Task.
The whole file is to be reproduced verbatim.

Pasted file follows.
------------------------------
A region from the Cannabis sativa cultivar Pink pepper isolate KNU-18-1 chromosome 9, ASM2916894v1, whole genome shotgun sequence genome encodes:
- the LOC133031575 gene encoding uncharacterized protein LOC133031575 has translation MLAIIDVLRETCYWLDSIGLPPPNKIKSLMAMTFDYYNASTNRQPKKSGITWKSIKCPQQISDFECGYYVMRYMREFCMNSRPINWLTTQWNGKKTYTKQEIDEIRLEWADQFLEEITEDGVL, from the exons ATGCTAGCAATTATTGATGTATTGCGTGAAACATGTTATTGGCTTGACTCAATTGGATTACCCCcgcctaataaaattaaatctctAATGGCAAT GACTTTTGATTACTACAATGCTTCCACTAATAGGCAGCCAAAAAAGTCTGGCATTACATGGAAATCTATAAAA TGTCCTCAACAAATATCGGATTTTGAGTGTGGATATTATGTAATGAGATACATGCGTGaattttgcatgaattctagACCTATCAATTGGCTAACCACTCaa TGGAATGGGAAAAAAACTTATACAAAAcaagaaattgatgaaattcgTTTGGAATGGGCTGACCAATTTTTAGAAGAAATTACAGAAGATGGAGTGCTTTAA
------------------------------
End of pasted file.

A region from the Cannabis sativa cultivar Pink pepper isolate KNU-18-1 chromosome 9, ASM2916894v1, whole genome shotgun sequence genome encodes:
- the LOC133031575 gene encoding uncharacterized protein LOC133031575 has translation MLAIIDVLRETCYWLDSIGLPPPNKIKSLMAMTFDYYNASTNRQPKKSGITWKSIKCPQQISDFECGYYVMRYMREFCMNSRPINWLTTQWNGKKTYTKQEIDEIRLEWADQFLEEITEDGVL, from the exons ATGCTAGCAATTATTGATGTATTGCGTGAAACATGTTATTGGCTTGACTCAATTGGATTACCCCcgcctaataaaattaaatctctAATGGCAAT GACTTTTGATTACTACAATGCTTCCACTAATAGGCAGCCAAAAAAGTCTGGCATTACATGGAAATCTATAAAA TGTCCTCAACAAATATCGGATTTTGAGTGTGGATATTATGTAATGAGATACATGCGTGaattttgcatgaattctagACCTATCAATTGGCTAACCACTCaa TGGAATGGGAAAAAAACTTATACAAAAcaagaaattgatgaaattcgTTTGGAATGGGCTGACCAATTTTTAGAAGAAATTACAGAAGATGGAGTGCTTTAA